Devra Davis is an American epidemiologist and writer. Her book When Smoke Ran Like Water, which begins with the tale of the Donora Smog of 1948, was a finalist for the National Book Award in 2002. More about this author >
In When Smoke Ran Like Water, the world-renowned epidemiologist Devra Davis confronts the public triumphs and private failures of her lifelong battle against environmental pollution. She documents the shocking toll of a public-health disaster-300,000 deaths a year in the U.S. and Europe from the effects of pollution-and asks why we remain silent. More about this book >
Devra Davis is an American epidemiologist and writer. Her book When Smoke Ran Like Water, which begins with the tale of the Donora Smog of 1948, was a finalist for the National Book Award in 2002. Davis’s second book, The Secret History of the War on Cancer, was published by Basic Books in October 2007.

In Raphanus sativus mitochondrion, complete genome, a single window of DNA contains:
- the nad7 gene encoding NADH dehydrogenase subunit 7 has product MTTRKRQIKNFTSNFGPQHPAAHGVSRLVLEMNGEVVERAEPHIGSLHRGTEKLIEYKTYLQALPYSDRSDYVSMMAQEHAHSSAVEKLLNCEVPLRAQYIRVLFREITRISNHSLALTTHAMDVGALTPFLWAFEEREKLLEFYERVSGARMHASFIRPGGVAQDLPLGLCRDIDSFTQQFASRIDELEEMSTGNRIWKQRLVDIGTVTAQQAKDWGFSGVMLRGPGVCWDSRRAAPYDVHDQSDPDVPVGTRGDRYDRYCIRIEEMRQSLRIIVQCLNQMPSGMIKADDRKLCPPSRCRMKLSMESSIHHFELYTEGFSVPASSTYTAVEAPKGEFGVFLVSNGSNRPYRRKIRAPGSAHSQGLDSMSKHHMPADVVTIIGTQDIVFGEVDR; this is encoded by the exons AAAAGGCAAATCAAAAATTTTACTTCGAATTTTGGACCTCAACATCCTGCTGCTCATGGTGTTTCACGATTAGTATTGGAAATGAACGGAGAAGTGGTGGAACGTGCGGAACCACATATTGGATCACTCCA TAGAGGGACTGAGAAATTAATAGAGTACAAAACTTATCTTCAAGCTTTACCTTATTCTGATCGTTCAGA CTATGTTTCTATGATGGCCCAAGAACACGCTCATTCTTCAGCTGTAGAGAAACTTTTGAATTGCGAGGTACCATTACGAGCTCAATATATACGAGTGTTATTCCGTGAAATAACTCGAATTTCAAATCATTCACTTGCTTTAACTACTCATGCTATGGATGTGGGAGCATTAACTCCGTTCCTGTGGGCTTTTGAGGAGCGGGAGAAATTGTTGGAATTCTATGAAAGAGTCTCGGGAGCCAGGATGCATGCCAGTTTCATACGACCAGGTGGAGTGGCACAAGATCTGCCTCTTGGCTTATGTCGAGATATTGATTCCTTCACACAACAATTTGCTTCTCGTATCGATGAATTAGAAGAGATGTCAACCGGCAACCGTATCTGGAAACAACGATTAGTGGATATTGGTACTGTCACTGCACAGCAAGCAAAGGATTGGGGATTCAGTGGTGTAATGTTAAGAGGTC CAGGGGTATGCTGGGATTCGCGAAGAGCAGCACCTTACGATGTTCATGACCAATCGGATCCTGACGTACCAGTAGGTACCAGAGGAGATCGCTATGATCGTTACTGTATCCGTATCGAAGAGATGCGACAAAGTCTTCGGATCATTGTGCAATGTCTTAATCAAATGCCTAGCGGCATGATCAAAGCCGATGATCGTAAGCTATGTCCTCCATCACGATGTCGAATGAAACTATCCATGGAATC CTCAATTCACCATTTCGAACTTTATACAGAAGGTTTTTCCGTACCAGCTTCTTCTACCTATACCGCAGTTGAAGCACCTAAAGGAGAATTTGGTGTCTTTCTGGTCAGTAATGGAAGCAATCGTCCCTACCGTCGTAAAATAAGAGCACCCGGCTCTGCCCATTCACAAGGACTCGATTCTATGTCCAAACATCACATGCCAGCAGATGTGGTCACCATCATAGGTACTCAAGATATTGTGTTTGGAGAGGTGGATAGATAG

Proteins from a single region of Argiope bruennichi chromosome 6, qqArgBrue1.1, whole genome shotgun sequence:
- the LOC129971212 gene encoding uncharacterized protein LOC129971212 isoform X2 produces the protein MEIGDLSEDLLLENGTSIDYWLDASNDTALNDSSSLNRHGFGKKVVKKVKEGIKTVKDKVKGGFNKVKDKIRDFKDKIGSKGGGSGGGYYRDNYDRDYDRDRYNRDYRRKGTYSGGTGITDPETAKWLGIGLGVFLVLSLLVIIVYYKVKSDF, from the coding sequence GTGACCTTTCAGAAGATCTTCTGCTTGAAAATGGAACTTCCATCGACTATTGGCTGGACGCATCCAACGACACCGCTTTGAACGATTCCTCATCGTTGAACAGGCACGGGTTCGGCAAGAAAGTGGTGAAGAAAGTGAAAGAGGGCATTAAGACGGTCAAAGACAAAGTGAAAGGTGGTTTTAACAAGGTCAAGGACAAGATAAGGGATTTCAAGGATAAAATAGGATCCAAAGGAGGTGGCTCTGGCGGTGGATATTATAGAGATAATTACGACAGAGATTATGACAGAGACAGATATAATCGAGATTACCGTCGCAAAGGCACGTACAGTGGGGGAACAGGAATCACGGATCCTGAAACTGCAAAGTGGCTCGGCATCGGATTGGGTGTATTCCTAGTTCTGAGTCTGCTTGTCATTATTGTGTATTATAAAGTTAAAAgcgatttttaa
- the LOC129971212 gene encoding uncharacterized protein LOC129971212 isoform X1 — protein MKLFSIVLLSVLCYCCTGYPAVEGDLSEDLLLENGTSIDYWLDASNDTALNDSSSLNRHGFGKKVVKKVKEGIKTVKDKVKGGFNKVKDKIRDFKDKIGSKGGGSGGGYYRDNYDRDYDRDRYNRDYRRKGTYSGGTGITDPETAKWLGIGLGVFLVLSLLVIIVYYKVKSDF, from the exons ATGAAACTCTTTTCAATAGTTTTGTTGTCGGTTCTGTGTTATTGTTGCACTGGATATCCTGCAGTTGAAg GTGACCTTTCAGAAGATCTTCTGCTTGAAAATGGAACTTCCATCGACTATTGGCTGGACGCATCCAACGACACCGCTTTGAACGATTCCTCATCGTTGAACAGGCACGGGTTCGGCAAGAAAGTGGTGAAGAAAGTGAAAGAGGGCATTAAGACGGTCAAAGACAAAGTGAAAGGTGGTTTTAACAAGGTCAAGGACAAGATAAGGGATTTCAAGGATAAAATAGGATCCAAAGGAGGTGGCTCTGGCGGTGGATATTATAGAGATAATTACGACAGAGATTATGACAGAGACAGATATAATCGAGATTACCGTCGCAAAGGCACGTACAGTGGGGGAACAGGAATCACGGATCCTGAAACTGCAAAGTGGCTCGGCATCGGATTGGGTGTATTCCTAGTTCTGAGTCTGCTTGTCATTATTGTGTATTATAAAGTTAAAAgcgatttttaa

She is currently the director of the Center for Environmental Oncology of the University of Pittsburgh Cancer Institute; the multidisciplinary center includes experts in medicine, basic research, engineering and public policy, who will develop cutting-edge studies to identify the causes of cancer and propose policies to reduce the risks of the disease. Davis is also a Professor of Epidemiology at the University of Pittsburgh Graduate School of Public Health and Visiting Professor at Carnegie Mellon University’s Heinz School. A former Scholar in Residence at the National Academy of Sciences, she completed her Ph.D. in science studies at the University of Chicago as a Danforth Fellow, and an M.P.H. at Johns Hopkins University as a National Cancer Institute post-doctoral fellow. Davis received a B.S. from the University of Pittsburgh in 1967.7.